Seven Days by David Lopez

A conversation with David Lopez by Joshua Zamudio, TSM
Photograph by David Lopez
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"I woke up on the morning of Thursday April 23rd, 2020 around 8:00AM and began my morning routine. When I opened up the These Streets Instagram, I went to the Discover page to see if there were any interesting stories that have been shared online. I came across David Lopez, a filmmaker from Los Angeles, and a video that he produced about his experience with CoVid-19. His video struck a cord." - Josh 

 

 This pandemic has changed our lives in so many ways, but for my mom it hit very close to home” – David Lopez 

 

"I had the pleasure of speaking with David via Zoom. The following is a transcript of the video call with David." - Josh

 

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David - This was probably one of the hardest things that Ive ever had to do filming. I tried to process everything as far as trying to say goodbye to my grandmother via FaceTime, and trying not to choke up to be strong for my mom. My mom was my grandmothers caretaker, and the last time they saw each other was in early March. I assume that my grandmother contracted the virus at some point during the month in the convalescent home she lived at. We didnt have the opportunity to go see her due to the high risk of ourselves contracting the virus as well.”  

  

Josh - It must have been extremely difficult to document this experience. What was your thought process during that moment? 

 

David - The closest experiences to this that I have documented before was the passing of my late great aunts funeral service. She was 93 years old and had passed away from cancer. I photographed the ceremony. It was a bit surreal because from one side you are grieving for a family member, and on the other you are trying to document and take photographs to tell a good story.  

Early that day, my mothers brother had received a phone call from the hospital asking if he would like to say his final goodbyes. Since he lives alone, he had asked my mother if I could document the moment she said her goodbyes. We ended up finding out that first nurse who gave us a call did us a favor. When other members of my family wanted to call, the nurses attending her at the time were not allowing anymore FaceTime calls.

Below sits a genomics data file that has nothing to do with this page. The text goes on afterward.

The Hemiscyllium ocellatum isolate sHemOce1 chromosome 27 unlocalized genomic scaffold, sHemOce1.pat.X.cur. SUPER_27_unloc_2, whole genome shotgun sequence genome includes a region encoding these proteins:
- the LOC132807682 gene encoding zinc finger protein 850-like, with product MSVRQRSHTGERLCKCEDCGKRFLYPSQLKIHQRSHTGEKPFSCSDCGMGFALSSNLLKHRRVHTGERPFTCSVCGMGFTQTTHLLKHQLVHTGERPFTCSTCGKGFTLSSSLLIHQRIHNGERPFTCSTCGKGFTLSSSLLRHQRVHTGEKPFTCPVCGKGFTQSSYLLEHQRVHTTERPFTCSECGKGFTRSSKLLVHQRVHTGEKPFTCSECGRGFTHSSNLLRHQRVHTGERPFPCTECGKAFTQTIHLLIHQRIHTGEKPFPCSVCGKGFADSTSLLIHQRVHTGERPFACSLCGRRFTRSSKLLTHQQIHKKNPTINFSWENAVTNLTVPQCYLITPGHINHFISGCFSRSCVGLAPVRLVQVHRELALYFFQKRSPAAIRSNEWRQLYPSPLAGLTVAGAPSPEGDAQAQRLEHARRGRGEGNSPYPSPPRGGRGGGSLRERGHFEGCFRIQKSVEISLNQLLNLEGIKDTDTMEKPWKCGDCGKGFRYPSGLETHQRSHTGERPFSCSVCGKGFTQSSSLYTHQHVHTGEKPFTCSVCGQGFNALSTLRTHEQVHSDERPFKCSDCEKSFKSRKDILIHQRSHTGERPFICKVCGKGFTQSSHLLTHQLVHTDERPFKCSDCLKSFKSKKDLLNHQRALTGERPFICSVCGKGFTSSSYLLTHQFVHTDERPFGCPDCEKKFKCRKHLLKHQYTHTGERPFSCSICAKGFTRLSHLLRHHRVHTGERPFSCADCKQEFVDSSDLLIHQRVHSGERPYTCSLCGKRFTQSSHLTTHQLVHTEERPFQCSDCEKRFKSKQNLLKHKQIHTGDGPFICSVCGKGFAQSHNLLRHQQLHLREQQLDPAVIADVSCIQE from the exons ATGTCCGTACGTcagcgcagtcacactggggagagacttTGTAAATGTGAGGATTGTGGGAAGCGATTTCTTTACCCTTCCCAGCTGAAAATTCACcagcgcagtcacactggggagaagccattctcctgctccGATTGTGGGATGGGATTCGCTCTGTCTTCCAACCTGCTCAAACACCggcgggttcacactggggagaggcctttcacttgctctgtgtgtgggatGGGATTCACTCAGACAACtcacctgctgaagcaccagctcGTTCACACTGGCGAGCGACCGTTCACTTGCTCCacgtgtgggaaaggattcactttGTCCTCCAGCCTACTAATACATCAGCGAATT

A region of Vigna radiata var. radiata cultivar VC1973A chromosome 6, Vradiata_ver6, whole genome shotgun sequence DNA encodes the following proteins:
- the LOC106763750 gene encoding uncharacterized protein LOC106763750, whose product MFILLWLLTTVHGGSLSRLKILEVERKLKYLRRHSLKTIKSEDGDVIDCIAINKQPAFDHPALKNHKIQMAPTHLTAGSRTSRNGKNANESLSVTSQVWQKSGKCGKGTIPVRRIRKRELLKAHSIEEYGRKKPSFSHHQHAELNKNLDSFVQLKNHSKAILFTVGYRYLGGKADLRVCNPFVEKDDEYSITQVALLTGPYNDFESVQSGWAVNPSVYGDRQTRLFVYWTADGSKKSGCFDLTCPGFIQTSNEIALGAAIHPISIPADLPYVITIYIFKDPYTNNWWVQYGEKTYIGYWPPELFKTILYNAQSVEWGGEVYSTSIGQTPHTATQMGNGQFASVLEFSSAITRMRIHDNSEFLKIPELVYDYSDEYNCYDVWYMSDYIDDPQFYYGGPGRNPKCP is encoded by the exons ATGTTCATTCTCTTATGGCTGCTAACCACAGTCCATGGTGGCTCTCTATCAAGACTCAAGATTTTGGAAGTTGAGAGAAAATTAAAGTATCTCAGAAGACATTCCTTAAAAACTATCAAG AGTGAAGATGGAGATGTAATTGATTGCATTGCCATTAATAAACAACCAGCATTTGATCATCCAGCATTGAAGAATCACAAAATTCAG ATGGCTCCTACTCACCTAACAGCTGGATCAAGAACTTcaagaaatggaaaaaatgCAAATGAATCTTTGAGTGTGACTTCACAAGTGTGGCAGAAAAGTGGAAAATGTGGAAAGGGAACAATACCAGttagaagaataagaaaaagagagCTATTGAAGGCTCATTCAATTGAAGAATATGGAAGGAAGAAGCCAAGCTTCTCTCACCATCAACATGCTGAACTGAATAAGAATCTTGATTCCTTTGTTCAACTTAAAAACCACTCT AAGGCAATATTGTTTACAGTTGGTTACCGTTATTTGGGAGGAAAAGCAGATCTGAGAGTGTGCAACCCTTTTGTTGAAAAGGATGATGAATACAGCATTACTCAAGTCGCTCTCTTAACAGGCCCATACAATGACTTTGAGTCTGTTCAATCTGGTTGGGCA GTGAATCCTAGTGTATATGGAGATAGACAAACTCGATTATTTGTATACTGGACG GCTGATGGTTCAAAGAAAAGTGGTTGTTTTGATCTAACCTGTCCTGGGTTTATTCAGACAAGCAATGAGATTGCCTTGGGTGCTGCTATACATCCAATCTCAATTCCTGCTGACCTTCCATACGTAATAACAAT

Josh - Can you describe when you began photographing and when did you take on being a photographer professionally? 

 

David – “I began photographing about 8 years ago. I had gone on a family trip to Big Bear for Christmas. Being away from the city for the week was a nice tranquil experience, and I just started to take pictures. When I got back home, I bought a little point and shoot to get me started, and as time developed I moved on to purchasing my first DSLR. A friend of mine, Javier Cabral, was a West coast editor for Vice Munchies and had given me the opportunity to photograph events for him. And from then on started doing this professionally. 

 

Josh - You mentioned at the end of your video that documenting touchy subjects like this experience could be difficult, can you elaborate more? Why do you think it’s important to photograph and document moments like the one in your video? 

 

David - Its one of those things that, yes, it is a very uncomfortable subject. Ive been seeing the people who I follow online taking in the whole pandemic and quarantine situation and how it has affected their lives, but no one has really talked about the elephant in the room. The fact is that people are dying while people actively deny the existence of this whole thing.   

And so, as a filmmaker, photographer, creative, if you are going to document something, whether its a touchy subject or not, I think its your responsibility to share some form of a meaningful story. That way, people can see it and interpret it in the way they want to interpret it. Unfortunately, people are going to form their own views and opinions on certain things, and we are unable to control that. If we are able to present a story from a neutral standpoint, I think we can get the conversation started on comprehending the situation more down the line.